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5 Stars Out Of 5
Radical Forgiveness-a Christian's calling
July 30, 2013
When Peter asked Jesus how many times he should forgive his brother, Jesus called him to radical forgiveness. Jesus ushered in a new kind of forgiveness when he put aside the "eye for an eye" theology of the Old Testament. As Christians, we are called to forgive even when it's difficult and sometimes seems impossible.
Brian Zahnd is blunt about our need to forgive in his book, "Radical Forgiveness". He uses examples from the lives of Corrie Ten Boom and, more recent, the Amish community who forgave the man who killed little girls in an Amish school. They even offered compassion and sympathy to the family of the killer.
Forgiveness is not a popular concept in today's society. Reading the headlines, you will see our world is all about justice and retribution. However, if we, being sinners, were offered total and unconditional forgiveness at the foot of the cross, how can we not offer forgiveness to our fellow men?
Zahnd's book is hard to read, but it is necessary. He pokes you where it hurts and brings to light what we need to deal with as Christians.
Brian Zahnd is the pastor of Word of Life Church in St. Joseph, MO.
Disclosure of Material Connection: I received this book free from Blogging for Books, as part of Charisma's Book Review Blogger Program. I was not required to write a positive review. The opinions I have expressed are my own. I am disclosing this in accordance with the Federal Trade Commission's 16 CFR, Part 255: "Guides Concerning the Use of Endorsements and Testimonials in Advertising."
Zahnd is concerned that Christianity is in danger of fading into a kind of cherished relic. If Christianity is to be relevant in the twenty-first century, it needs a fresh message. Not something new or novel, he argues, but a return to Christianity's roots.
"If Christianity is about anything," he writes, "it is about forgiveness." (xix)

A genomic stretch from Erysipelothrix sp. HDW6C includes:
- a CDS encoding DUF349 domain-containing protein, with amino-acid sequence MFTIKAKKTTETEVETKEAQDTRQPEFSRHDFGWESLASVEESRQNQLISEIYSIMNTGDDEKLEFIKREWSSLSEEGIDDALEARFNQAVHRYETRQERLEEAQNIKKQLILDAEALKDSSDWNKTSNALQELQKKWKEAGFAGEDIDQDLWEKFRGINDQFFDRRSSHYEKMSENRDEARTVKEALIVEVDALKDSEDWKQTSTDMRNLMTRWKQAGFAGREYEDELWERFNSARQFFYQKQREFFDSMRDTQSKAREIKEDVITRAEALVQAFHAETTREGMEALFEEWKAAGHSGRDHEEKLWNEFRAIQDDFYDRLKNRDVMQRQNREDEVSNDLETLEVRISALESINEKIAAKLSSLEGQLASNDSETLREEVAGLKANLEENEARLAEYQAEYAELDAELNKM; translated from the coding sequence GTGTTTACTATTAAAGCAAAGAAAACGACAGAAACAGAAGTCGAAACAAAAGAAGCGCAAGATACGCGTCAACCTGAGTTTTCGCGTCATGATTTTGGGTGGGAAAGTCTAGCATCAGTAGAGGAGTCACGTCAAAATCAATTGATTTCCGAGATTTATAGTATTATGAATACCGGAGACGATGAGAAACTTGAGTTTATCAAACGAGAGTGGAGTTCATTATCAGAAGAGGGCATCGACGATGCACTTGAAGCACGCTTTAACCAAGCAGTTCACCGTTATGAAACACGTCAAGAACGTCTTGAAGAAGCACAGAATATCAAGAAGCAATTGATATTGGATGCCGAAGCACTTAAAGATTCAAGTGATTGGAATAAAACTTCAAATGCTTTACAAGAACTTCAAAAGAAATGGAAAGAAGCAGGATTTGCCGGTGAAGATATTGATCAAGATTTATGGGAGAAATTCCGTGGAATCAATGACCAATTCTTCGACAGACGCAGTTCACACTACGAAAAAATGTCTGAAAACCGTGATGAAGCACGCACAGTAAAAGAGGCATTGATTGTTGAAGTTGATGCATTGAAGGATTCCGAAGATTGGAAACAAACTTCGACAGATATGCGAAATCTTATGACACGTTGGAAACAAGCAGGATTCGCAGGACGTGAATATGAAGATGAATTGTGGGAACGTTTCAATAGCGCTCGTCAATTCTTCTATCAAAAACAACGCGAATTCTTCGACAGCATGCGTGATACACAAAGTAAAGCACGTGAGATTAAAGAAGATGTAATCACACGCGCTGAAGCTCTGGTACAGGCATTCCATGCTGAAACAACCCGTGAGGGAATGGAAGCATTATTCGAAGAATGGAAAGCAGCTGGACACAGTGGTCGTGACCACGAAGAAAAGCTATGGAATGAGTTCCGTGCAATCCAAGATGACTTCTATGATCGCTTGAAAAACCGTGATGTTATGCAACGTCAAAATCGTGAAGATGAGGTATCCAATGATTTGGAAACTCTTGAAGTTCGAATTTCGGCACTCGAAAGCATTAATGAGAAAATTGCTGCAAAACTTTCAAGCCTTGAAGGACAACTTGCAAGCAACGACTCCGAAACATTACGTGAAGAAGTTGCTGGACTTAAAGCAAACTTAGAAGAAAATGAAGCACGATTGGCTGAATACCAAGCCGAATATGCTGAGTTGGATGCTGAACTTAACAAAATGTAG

As Zahnd explores forgiveness, he notes how difficult it can be, how much and how often we are to do it, that it is living in imitation of Christ, its relationship to forgetting, how it affects our happiness in the future, how it goes against many cultures (of revenge), it requires leaving justice in the hands of God, it is the way of the cross, and it means replacing condemnation with mercy.
He writes about the importance of forgiveness to our own welfare as we overcome evil with good. Our story takes a turn when we choose to forgive. Evil is no longer the final word.
His section on justice is thought provoking, arguing that "God interprets justice in terms of relationship and reconciliation, not necessarily in terms of what we might consider fair." (121) Zahnd reminds us, "The cross is where we do not get what we deserve." (126)
Zahnd has included many inspiring stories of people who were obedient and forgave. Many of the experiences were so painful, yet the people forgave.
Zahnd writes that perhaps his main motive in writing this book is "to help recover the true beauty of Christianity as found in forgiveness." (xxi) He has done that well. This is an inspiring book, reminding us to live out the essence of Christianity.
This book is primarily for Christians. But non-Christians will find here the essential core of Christianity, the reality of God's forgiveness as the basis for Christians forgiving one another.
I received a complimentary copy of this book from the publisher for the purpose of this review.